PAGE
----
I'm a Paul Haggis Sex Assault Accuser, and I'm Anonymous. Here's Why (Guest Column)

Illustration by Brian Stauffer

One of three women detailing sexual misconduct claims against the 'Crash' screenwriter explains the timing of speaking out, why Leah Remini is "shameful" and what it means that she isn't using her name.

In the late 2000s, I was sexually assaulted by Paul Haggis at work. "I need to be inside you," he said as he came at me. I felt my life could have been over, as this man who was my father's age forcibly grabbed me and tried to kiss me against my will. Fortunately, I escaped.

I told friends and family about the attack. But I never planned to tell my story publicly. A few weeks ago, I changed my mind. I told the Associated Press my story of workplace assault at the hands of Haggis — and I did so anonymously.

Since publication of that Jan. 5 piece, Haggis, an Oscar-winning screenwriter, has shamelessly used his powerful voice to attempt to discredit me and his other accusers, insinuating we are liars and cowards because we seek anonymity. This is a strategy that predators use to silence their victims.

I'd like to explain why I decided to share my story and why I chose anonymity.

Why I Came Forward

Even after the #MeToo movement inspired others to speak out, I chose silence. When Haggis issued a hypocritical statement condemning Harvey Weinstein, I fumed, but still I chose silence.

That changed when I read that another woman had accused him of rape and that Haggis had filed a retaliatory lawsuit against her accusing her of defaming him. Outraged, I read the horrifying details of this woman's story. She wasn't as fortunate; she didn't get away. I couldn't let this woman battle this serial predator and bully alone. I decided to speak out.

Why I Chose Anonymity

I solicited advice from every communications expert I know. Each one urged me to hide my identity. They said Haggis could sue me, just like his first rape accuser. They said my job would be affected and asked whether I wanted my name forever linked to his. They warned me that Haggis would use his powerful friends to denounce us, which is precisely what he has done.

I decided using my name would be too much. By speaking anonymously, I could help protect other women and still protect myself.

From my experience, editors will not print workplace sexual assault stories without extensive research and confirmation. I had to collect documentation and answer detailed questions reliving every aspect of my story. I am not anonymous to the reporters who told my story: They know my name, have seen contemporaneous evidence corroborating the circumstances of my experience and have spoken with people to whom I confided details shortly after the assault. But I also know that others assaulted by powerful people are unwilling to go through such a vetting process. Unfortunately, their stories remain untold.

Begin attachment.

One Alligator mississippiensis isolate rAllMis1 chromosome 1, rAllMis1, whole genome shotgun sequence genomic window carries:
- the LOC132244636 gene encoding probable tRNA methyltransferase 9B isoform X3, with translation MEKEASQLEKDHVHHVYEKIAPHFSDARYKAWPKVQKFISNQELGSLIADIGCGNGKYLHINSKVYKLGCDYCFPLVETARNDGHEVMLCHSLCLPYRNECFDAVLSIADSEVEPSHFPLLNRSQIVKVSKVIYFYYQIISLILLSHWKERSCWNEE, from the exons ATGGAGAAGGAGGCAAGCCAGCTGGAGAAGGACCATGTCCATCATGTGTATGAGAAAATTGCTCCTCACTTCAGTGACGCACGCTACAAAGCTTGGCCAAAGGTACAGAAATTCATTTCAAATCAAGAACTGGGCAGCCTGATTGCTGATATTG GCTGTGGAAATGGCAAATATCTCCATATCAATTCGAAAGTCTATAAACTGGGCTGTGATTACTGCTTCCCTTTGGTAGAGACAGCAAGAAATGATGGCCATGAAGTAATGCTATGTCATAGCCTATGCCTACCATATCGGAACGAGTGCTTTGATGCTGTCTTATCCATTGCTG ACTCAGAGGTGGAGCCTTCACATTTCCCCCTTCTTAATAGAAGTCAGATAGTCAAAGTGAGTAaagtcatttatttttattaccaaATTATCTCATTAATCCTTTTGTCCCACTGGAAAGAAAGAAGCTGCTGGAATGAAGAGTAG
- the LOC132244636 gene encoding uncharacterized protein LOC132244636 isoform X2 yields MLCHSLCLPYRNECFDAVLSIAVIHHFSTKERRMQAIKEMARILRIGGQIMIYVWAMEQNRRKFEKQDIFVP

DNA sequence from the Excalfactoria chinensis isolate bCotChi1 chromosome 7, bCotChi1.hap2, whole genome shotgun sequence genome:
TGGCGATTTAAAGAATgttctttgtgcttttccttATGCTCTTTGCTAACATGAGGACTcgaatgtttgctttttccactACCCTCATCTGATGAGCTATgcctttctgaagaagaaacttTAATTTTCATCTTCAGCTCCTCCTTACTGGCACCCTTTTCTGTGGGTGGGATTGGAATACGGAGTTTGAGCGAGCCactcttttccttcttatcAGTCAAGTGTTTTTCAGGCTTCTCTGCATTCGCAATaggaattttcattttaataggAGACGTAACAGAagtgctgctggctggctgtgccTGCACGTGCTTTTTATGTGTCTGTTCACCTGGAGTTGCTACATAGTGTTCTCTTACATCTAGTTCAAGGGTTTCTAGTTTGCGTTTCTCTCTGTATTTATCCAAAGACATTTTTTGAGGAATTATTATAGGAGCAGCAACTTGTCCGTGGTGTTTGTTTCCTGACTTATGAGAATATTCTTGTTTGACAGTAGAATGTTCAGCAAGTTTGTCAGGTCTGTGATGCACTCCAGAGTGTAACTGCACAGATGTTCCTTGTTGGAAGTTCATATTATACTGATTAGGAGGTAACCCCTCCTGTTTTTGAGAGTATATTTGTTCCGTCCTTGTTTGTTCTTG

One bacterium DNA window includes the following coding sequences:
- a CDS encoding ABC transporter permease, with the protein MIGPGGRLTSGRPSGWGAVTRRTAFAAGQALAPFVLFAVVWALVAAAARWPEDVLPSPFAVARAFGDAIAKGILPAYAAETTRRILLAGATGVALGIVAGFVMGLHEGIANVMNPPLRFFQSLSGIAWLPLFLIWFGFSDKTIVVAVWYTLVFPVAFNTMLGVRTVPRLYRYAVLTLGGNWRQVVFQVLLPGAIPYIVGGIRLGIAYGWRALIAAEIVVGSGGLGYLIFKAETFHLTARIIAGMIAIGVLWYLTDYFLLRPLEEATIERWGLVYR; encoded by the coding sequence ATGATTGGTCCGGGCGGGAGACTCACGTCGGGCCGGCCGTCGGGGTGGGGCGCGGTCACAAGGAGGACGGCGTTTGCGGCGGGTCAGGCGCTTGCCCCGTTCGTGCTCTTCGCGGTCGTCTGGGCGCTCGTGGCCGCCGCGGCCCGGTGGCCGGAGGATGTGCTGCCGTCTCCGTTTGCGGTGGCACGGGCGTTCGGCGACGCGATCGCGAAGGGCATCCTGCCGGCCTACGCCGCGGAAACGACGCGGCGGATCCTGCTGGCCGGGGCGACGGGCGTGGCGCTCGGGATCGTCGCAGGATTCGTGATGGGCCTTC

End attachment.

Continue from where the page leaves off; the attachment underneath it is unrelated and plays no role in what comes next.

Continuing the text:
Once you tell your story, you wait. The fear of retaliation was crippling for me. Sharing a dark secret with strangers left me feeling vulnerable and uncertain whether they would betray me when the story went to print. I worried Haggis would turn around and expose me or hurt my family. I had many sleepless nights, filled with fear and anxiety about how my predator might attack me again.

After the Story

When the AP article came out with the stories of several women, I felt some relief knowing I had done the right thing. Reading the familiar and haunting details of the other accounts made me feel like we were no longer alone, but the feelings of vulnerability continued.

Unlike many of the Hollywood power players accused, Haggis has not apologized to any of the women he has hurt. Instead, he's responded by citing his very public charity work as evidence that he couldn't be a rapist or a predator. I find this infuriating. While victims often hide in silence, sexual predators often hide behind the "right" social causes, including women's rights. It was Haggis' philanthropic work that led me to believe that he was one of Hollywood's "good guys."

He has also attempted to discredit his accusers, alleging we are working together to profit from him and are acting on behalf of the Church of Scientology, of which Haggis is a prominent defector. This is offensive and false. I do not know and have not spoken or met with any of his other accusers. I do not stand to make anything. I want nothing from Haggis other than that the truth be known.

I have no connection with Scientology or its practitioners. For those people — including actress Leah Remini — who have stated publicly that all of Haggis' accusers are part of a Scientology conspiracy, shame on you. Isn't now the time to be listening to your sisters? Such baseless statements attempt to silence all of us and the entire #MeToo movement.

Was speaking anonymously the right decision? Haggis' response confirmed that it was. Choosing anonymity does not make my story any less true.

Workplace sexual assault is about the person in the powerful position taking away the rights of the victim and invalidating their experience. Haggis continues to try to do this every chance he has.

Given the challenges with coming forward, it is not surprising that so many victims remain silent. I never wanted to share my experience, and doing so has reminded me why: It has left me feeling exposed, stressed and anxious — my only upside is that I hope my story will contribute in the fight to hold victims up high, giving them a somewhat better option to tell their stories when they're ready.

Editor's note: Haggis has denied the claims against him.

This story first appeared in the Jan. 17 issue of The Hollywood Reporter magazine. To receive the magazine, click here to subscribe.

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